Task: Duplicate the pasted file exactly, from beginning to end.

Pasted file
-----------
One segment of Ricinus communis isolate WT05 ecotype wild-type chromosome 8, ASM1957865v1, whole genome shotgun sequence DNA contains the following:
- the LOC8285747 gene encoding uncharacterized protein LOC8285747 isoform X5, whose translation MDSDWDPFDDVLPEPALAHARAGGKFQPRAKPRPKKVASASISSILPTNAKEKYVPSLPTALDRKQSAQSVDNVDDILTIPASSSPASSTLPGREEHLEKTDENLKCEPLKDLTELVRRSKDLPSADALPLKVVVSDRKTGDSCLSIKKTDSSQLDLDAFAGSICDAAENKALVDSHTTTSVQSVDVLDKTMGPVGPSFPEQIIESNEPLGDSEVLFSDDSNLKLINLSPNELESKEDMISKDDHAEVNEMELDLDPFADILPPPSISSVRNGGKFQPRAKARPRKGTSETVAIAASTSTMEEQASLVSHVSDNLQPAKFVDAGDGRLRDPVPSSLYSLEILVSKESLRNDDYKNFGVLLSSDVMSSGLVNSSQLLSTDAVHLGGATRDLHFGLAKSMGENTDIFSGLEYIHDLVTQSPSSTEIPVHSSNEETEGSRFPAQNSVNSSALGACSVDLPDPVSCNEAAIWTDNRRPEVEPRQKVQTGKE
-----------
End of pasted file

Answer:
One segment of Ricinus communis isolate WT05 ecotype wild-type chromosome 8, ASM1957865v1, whole genome shotgun sequence DNA contains the following:
- the LOC8285747 gene encoding uncharacterized protein LOC8285747 isoform X5, whose translation MDSDWDPFDDVLPEPALAHARAGGKFQPRAKPRPKKVASASISSILPTNAKEKYVPSLPTALDRKQSAQSVDNVDDILTIPASSSPASSTLPGREEHLEKTDENLKCEPLKDLTELVRRSKDLPSADALPLKVVVSDRKTGDSCLSIKKTDSSQLDLDAFAGSICDAAENKALVDSHTTTSVQSVDVLDKTMGPVGPSFPEQIIESNEPLGDSEVLFSDDSNLKLINLSPNELESKEDMISKDDHAEVNEMELDLDPFADILPPPSISSVRNGGKFQPRAKARPRKGTSETVAIAASTSTMEEQASLVSHVSDNLQPAKFVDAGDGRLRDPVPSSLYSLEILVSKESLRNDDYKNFGVLLSSDVMSSGLVNSSQLLSTDAVHLGGATRDLHFGLAKSMGENTDIFSGLEYIHDLVTQSPSSTEIPVHSSNEETEGSRFPAQNSVNSSALGACSVDLPDPVSCNEAAIWTDNRRPEVEPRQKVQTGKE